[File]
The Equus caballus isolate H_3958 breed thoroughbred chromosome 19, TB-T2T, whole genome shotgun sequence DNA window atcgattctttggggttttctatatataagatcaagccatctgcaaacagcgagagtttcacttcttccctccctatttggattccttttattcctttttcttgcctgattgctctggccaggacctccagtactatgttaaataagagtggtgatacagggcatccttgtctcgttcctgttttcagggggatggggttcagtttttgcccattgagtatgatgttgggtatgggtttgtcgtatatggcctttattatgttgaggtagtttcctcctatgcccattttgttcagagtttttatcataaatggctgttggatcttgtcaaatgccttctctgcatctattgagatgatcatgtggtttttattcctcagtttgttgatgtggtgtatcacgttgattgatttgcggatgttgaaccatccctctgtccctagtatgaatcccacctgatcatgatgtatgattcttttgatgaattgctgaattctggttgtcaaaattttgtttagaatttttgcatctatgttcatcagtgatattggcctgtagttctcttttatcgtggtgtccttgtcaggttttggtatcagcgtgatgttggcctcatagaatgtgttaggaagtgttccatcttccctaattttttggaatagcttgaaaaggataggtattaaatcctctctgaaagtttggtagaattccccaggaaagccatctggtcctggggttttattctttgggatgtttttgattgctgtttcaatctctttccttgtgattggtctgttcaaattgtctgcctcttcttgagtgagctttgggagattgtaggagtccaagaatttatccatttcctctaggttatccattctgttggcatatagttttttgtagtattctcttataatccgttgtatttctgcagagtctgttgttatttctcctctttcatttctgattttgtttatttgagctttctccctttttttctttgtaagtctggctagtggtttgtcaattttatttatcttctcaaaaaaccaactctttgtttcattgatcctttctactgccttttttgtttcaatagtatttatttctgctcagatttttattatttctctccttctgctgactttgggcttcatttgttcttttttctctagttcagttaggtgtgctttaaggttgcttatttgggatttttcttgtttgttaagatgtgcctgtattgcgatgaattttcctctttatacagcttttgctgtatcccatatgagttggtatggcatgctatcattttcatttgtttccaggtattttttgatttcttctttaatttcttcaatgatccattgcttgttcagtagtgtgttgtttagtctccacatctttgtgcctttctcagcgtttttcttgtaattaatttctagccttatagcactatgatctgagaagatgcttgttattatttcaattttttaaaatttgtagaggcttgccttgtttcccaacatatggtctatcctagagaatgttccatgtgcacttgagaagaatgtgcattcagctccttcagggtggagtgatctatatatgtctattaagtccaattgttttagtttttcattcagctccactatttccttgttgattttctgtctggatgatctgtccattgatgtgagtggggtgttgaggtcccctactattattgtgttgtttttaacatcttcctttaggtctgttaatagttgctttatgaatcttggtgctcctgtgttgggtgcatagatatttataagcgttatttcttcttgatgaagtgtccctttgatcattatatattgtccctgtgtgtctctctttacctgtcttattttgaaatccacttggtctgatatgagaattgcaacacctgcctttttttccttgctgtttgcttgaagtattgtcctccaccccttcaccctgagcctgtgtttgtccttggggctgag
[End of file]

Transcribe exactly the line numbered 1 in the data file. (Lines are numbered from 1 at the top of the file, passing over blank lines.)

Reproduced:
The Equus caballus isolate H_3958 breed thoroughbred chromosome 19, TB-T2T, whole genome shotgun sequence DNA window atcgattctttggggttttctatatataagatcaagccatctgcaaacagcgagagtttcacttcttccctccctatttggattccttttattcctttttcttgcctgattgctctggccaggacctccagtactatgttaaataagagtggtgatacagggcatccttgtctcgttcctgttttcagggggatggggttcagtttttgcccattgagtatgatgttgggtatgggtttgtcgtatatggcctttattatgttgaggtagtttcctcctatgcccattttgttcagagtttttatcataaatggctgttggatcttgtcaaatgccttctctgcatctattgagatgatcatgtggtttttattcctcagtttgttgatgtggtgtatcacgttgattgatttgcggatgttgaaccatccctctgtccctagtatgaatcccacctgatcatgatgtatgattcttttgatgaattgctgaattctggttgtcaaaattttgtttagaatttttgcatctatgttcatcagtgatattggcctgtagttctcttttatcgtggtgtccttgtcaggttttggtatcagcgtgatgttggcctcatagaatgtgttaggaagtgttccatcttccctaattttttggaatagcttgaaaaggataggtattaaatcctctctgaaagtttggtagaattccccaggaaagccatctggtcctggggttttattctttgggatgtttttgattgctgtttcaatctctttccttgtgattggtctgttcaaattgtctgcctcttcttgagtgagctttgggagattgtaggagtccaagaatttatccatttcctctaggttatccattctgttggcatatagttttttgtagtattctcttataatccgttgtatttctgcagagtctgttgttatttctcctctttcatttctgattttgtttatttgagctttctccctttttttctttgtaagtctggctagtggtttgtcaattttatttatcttctcaaaaaaccaactctttgtttcattgatcctttctactgccttttttgtttcaatagtatttatttctgctcagatttttattatttctctccttctgctgactttgggcttcatttgttcttttttctctagttcagttaggtgtgctttaaggttgcttatttgggatttttcttgtttgttaagatgtgcctgtattgcgatgaattttcctctttatacagcttttgctgtatcccatatgagttggtatggcatgctatcattttcatttgtttccaggtattttttgatttcttctttaatttcttcaatgatccattgcttgttcagtagtgtgttgtttagtctccacatctttgtgcctttctcagcgtttttcttgtaattaatttctagccttatagcactatgatctgagaagatgcttgttattatttcaattttttaaaatttgtagaggcttgccttgtttcccaacatatggtctatcctagagaatgttccatgtgcacttgagaagaatgtgcattcagctccttcagggtggagtgatctatatatgtctattaagtccaattgttttagtttttcattcagctccactatttccttgttgattttctgtctggatgatctgtccattgatgtgagtggggtgttgaggtcccctactattattgtgttgtttttaacatcttcctttaggtctgttaatagttgctttatgaatcttggtgctcctgtgttgggtgcatagatatttataagcgttatttcttcttgatgaagtgtccctttgatcattatatattgtccctgtgtgtctctctttacctgtcttattttgaaatccacttggtctgatatgagaattgcaacacctgcctttttttccttgctgtttgcttgaagtattgtcctccaccccttcaccctgagcctgtgtttgtccttggggctgag